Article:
Ver­sus Ver­tex, Pro­teosta­sis' triplet CF da­ta fall short, wilt­ing stock

It’s too lit­tle, too late for lit­tle Pro­teosta­sis Ther­a­peu­tics.

The Boston drug de­vel­op­er that is look­ing to take on Ver­tex Phar­ma­ceu­ti­cals — and the com­pa­ny’s en­trenched slate of cys­tic fi­bro­sis med­i­cines — re­port­ed da­ta from a mid-stage study test­ing its own CF triplet on Tues­day. The re­sults failed to im­press, sink­ing the stock $PTI more than 42% to $2.51 in pre­mar­ket trad­ing.

The tri­al test­ed Pro­teosta­sis’ diro­caftor (or PTI-808), and posen­caftor (or PTI-801) with or with­out neso­li­caftor (or PTI-428) against a place­bo in a four-week Phase II study in CF pa­tients. Over­all, 28 F508del ho­mozy­gous and 40 F508del het­erozy­gous sub­jects were en­rolled in the dou­blet, triplet or place­bo arms. CF is caused by a de­fec­tive and/or miss­ing CFTR pro­tein re­sult­ing from cer­tain mu­ta­tions in the CFTR gene — the F508del mu­ta­tion is one of the most com­mon.

The ho­mozy­gous pa­tients that got the triplet com­bo saw a mean ab­solute im­prove­ment in ppFEV1 of 8 per­cent­age points over pooled place­bo at day 28.  The per­cent pre­dict­ed forced ex­pi­ra­to­ry vol­ume in one sec­ond, or ppFEV1,  is an es­tab­lished mark­er of cys­tic fi­bro­sis lung dis­ease pro­gres­sion.

In peo­ple with CF, there is a prob­lem in mov­ing chlo­ride across cell mem­branes, which means high­er con­cen­tra­tions of chlo­ride (as salt) in sweat. In Pro­teosta­sis’ tri­al, sweat chlo­ride con­cen­tra­tion in ho­mozy­gous sub­jects re­ceiv­ing the triplet demon­strat­ed a mean im­prove­ment of -29 mmol/L at day 28, com­pared to pooled place­bo.

On both mea­sures, the triplet in­duced sta­tis­ti­cal­ly sig­nif­i­cant im­prove­ments — the dou­blet da­ta was pos­i­tive, but not sta­tis­ti­cal­ly sig­nif­i­cant, the com­pa­ny said.

The da­ta ap­pears less com­pet­i­tive than Ver­tex’s Trikaf­ta, Jef­feries’ Michael Yee wrote in a note, es­ti­mat­ing that Pro­teosta­sis’ 8% ppFEV1 ben­e­fit over place­bo is about 40% low­er than Trikaf­ta’s ben­e­fit of 13-14%.

Pro­teosta­sis must achieve +10% ben­e­fit in ppFEV1 and 20mmol de­cline in sweat chlo­ride with its triplet at 14-28 days to stay com­pet­i­tive as a sec­ond en­trant, Can­tor Fitzger­ald’s El­e­mer Piros wrote in a note in March. Days lat­er, the com­pa­ny un­der­whelmed in­vestors when its pro­pri­etary triplet da­ta showed a ppFEV1 ben­e­fit of 5%-8%, de­pend­ing on the pa­tient group on day 14.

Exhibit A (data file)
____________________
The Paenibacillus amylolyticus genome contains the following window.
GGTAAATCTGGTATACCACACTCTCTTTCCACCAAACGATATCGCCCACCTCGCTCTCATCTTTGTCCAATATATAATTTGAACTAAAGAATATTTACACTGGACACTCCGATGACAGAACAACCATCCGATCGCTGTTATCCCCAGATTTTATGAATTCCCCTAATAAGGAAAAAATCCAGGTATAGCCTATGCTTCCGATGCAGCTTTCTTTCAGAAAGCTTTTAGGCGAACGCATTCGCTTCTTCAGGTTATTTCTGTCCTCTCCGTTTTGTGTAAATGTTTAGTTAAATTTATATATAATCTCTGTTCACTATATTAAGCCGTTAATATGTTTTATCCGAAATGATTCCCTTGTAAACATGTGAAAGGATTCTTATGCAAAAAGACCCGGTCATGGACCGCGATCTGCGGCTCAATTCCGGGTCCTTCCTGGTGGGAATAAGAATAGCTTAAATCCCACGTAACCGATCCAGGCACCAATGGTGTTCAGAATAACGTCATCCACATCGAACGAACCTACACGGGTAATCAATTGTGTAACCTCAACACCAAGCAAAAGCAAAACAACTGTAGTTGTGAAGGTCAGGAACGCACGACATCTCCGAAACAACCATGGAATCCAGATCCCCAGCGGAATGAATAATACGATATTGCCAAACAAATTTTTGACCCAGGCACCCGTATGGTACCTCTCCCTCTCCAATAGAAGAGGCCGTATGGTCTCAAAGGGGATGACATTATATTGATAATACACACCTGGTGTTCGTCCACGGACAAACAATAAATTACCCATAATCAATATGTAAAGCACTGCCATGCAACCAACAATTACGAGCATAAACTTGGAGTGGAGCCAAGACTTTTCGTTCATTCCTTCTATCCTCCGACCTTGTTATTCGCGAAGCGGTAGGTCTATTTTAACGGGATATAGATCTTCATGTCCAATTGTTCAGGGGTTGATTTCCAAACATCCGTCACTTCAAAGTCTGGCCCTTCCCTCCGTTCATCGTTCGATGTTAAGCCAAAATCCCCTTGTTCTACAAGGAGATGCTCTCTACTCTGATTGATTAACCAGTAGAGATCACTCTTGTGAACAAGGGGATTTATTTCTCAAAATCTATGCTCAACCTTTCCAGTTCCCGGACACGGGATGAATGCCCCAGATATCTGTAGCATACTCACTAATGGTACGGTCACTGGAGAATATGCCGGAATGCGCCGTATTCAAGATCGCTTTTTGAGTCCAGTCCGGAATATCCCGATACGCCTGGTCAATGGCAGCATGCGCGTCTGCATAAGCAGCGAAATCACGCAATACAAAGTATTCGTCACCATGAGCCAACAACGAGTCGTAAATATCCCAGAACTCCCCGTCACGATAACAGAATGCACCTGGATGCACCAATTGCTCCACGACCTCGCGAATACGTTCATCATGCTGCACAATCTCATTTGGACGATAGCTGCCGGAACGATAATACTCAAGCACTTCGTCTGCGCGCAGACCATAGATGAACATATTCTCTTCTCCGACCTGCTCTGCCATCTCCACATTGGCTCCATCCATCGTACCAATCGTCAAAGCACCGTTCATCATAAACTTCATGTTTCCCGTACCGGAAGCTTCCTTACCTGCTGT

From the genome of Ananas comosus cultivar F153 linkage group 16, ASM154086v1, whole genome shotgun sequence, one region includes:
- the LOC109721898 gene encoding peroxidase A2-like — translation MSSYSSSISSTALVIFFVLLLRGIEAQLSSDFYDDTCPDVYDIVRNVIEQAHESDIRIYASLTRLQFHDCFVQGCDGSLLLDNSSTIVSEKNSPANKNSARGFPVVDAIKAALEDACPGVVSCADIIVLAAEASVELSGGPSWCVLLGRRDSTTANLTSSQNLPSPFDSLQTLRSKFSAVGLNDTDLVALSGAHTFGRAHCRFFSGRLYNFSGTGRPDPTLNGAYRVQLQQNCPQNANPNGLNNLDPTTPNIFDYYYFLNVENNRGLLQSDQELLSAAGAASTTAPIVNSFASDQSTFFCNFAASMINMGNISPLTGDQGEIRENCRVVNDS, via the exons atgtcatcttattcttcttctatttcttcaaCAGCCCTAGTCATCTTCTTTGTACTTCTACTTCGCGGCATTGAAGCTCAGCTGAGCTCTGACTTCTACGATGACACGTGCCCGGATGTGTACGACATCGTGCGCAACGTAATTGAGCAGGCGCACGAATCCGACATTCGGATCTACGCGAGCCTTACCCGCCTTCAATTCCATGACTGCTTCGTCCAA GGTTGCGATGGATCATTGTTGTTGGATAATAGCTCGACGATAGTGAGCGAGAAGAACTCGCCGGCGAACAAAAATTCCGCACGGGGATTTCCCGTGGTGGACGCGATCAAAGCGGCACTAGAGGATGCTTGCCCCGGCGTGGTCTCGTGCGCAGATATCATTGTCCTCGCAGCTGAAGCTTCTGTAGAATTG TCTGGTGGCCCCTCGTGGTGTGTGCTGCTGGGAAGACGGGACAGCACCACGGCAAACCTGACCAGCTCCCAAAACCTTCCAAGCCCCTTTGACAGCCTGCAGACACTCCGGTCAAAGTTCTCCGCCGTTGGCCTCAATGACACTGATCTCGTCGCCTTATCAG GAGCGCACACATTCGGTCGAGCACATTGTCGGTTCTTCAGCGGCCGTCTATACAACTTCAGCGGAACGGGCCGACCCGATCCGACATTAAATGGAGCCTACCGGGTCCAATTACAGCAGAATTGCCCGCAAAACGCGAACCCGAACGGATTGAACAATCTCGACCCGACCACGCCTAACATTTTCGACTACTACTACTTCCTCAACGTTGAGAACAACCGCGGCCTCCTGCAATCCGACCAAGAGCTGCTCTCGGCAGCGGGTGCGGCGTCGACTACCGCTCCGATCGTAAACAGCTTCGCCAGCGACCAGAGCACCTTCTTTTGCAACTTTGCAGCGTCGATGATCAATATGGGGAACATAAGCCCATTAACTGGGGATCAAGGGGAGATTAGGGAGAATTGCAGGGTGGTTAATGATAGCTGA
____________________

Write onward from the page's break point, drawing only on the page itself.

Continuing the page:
Mean­while, in the het­erozy­gous pop­u­la­tion of Pro­teosta­sis’ Phase II tri­al, mean changes in ppFEV1 were not deemed sta­tis­ti­cal­ly sig­nif­i­cant, al­though the im­prove­ment in sweat chlo­ride con­cen­tra­tion was.

(T)he PTI com­bos did not work at all in the het­erozy­gous group, which in our view rais­es a ques­tion about the over­all ef­fect and mech­a­nism of PTI’s drugs (which nec­es­sar­i­ly doesn’t make sense),” Yee said, adding that the re­sults were on very small num­bers of pa­tients and that Pro­teosta­sis’ Phase II en­rolled CF pa­tients with high dis­ease bur­den or those who had failed pri­or ther­a­pies rep­re­sent a very niche pop­u­la­tion, giv­en that 85-90% of the CF mar­ket can be treat­able (in the­o­ry) by a more ro­bust CF VRTX reg­i­men.

Still, with pos­i­tive da­ta in the ho­mozy­gous pop­u­la­tion, Pro­teosta­sis will mo­tor on. On Tues­day, the com­pa­ny said it would grad­u­ate to a Phase III tri­al, un­veil­ing plans to launch a late-stage study in CF pa­tients with the com­mon F508del ho­mozy­gous mu­ta­tion in 2020.

The cys­tic fi­bro­sis drugs made by Ver­tex are the first treat­ments that ad­dress the un­der­ly­ing ge­net­ic caus­es of CF, which is char­ac­ter­ized by thick sticky mu­cus in the lungs, di­ges­tive sys­tem and oth­er or­gans that re­duces life ex­pectan­cy. Ver­tex’s med­i­cines tar­get the cys­tic fi­bro­sis trans­mem­brane con­duc­tance reg­u­la­tor (CFTR) gene and are en­gi­neered to de­signed to cor­rect the mal­func­tion­ing pro­tein it makes. The com­pa­ny’s triplet, Trikaf­ta, was ap­proved ear­li­er this year and is en­gi­neered to ad­dress 90% of the CF pop­u­la­tion.

Pro­teosta­sis drug, neso­li­caftor is meant to boost lev­els of the CFTR pro­tein. The ther­a­py is an add-on treat­ment for pa­tients with the F508del mu­ta­tion in the CFTR gene who are al­ready tak­ing an ap­proved CFTR mod­u­la­tor or as part of Pro­teosta­sis’ triple com­bo reg­i­men that in­cludes diro­caftor, a po­ten­tia­tor, and posen­caftor, a cor­rec­tor. Pro­teosta­sis is al­so in­ves­ti­gat­ing the use of its drugs in com­bi­na­tion with Ver­tex’s CF ther­a­pies.

Last year was tu­mul­tuous for Pro­teosta­sis, marked by a vi­cious short at­tack, a yanked stock of­fer­ing — but the biotech was giv­en the en­dorse­ment of mighty Roche, which seized the rights to po­ten­tial small mol­e­cule mod­u­la­tors with undis­closed tar­gets from the com­pa­ny.

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